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Overall, the so-called IVAS revenue category contributed to 70.5 percent or $719.1 million, a 95.5 increase over 2007; mobile and telecom services contributed $204.7 million and online advertising contributed $120.9 million. This stands in contrast with American social networks. MySpace brought in around $800 million last year, coming in at less than a hoped-for $1 billion goal that was set during a healthier display advertising market. Facebook brought in between $250 million and $300 million (itís not focused on monetization, it says). Both of those companies have minimal virtual goods services, but continue to get most of their money from various forms of online advertising.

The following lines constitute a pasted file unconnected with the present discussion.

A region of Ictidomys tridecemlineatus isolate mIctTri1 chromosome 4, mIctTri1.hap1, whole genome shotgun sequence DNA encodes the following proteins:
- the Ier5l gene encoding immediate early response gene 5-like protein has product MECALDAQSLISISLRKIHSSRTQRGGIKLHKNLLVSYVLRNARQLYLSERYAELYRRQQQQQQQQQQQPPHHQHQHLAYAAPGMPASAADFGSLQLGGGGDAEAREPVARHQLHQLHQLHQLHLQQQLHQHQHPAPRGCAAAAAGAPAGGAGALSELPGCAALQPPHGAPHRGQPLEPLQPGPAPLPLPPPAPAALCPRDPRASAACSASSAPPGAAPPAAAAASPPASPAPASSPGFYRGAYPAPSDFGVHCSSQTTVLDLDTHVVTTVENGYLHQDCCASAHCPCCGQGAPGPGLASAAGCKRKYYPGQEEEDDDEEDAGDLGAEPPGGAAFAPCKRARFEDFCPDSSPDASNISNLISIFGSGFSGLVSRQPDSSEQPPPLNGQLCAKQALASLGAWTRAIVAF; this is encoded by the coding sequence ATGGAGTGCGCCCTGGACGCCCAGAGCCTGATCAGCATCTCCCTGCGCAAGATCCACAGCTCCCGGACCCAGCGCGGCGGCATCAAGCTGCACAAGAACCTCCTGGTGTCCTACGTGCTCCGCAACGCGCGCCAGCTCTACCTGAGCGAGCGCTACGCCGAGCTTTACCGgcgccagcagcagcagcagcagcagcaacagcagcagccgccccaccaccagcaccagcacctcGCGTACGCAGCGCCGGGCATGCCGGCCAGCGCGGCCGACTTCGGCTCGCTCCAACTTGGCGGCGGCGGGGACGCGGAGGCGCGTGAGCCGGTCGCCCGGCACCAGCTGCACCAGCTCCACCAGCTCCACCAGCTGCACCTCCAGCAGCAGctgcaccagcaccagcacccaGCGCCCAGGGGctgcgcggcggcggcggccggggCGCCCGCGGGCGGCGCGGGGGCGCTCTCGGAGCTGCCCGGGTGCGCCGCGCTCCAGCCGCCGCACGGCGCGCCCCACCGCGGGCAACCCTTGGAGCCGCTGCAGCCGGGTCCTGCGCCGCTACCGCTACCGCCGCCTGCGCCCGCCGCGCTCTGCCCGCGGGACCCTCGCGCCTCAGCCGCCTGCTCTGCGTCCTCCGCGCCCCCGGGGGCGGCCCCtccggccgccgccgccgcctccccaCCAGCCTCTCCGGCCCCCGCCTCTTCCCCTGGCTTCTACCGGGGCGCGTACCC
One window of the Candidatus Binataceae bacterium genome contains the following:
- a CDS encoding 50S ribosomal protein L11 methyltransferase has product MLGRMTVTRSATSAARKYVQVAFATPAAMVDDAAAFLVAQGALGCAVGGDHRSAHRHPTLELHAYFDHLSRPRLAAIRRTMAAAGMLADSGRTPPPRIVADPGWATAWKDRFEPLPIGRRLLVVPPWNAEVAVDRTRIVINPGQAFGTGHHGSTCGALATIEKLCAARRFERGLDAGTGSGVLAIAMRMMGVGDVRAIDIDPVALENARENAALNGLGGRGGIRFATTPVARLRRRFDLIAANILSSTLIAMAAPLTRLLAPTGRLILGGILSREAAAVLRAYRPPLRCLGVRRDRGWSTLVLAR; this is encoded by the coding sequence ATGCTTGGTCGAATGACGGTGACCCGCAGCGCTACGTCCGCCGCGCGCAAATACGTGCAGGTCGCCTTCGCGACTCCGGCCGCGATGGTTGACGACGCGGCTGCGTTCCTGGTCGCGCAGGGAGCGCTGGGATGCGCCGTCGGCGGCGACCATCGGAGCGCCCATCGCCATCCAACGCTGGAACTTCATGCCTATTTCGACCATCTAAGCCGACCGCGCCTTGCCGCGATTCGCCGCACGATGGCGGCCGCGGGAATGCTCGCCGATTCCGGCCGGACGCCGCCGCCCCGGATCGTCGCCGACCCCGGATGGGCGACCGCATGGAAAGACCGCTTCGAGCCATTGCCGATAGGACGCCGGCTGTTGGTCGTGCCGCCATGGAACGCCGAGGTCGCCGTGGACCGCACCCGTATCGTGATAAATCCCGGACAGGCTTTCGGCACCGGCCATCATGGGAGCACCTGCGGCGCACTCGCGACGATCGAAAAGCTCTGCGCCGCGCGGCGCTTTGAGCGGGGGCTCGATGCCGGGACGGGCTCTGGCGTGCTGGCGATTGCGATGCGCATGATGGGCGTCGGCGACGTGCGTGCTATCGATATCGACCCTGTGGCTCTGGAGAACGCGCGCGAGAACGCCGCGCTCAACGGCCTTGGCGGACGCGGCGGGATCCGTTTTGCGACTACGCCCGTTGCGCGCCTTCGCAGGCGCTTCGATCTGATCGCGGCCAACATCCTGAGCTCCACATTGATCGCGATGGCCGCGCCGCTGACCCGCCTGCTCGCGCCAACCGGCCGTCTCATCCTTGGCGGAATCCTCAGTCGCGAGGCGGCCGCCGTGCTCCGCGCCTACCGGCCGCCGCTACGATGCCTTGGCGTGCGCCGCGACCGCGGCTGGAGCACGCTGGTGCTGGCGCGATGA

apparently these guys are making a killing on the virtual goods market:
virtual clothing, jewelry, backgrounds and cosmetics to customize the avatar they use in services, such as QQ IM, QQ Chat Room, Tencent Community and QQLove.
it reminds me of how toy companies make money selling new dresses for barbie; or specialty backpacks, parachutes, and weapons for g.i.joes. virtual accessories; i'm one of pavlov's dogs right now and bell's ringing ;)
considering i knew somebody who made a small yet respectable living - $400 weekly - playing video games and selling virtual weapons, on ebay, that could only be retrieved on high levels in the game, it may be a business model worth exploring.
anybody ever get into anything similar? hmmm?
[edited by: tedster at 4:43 am (utc) on Mar. 25, 2009]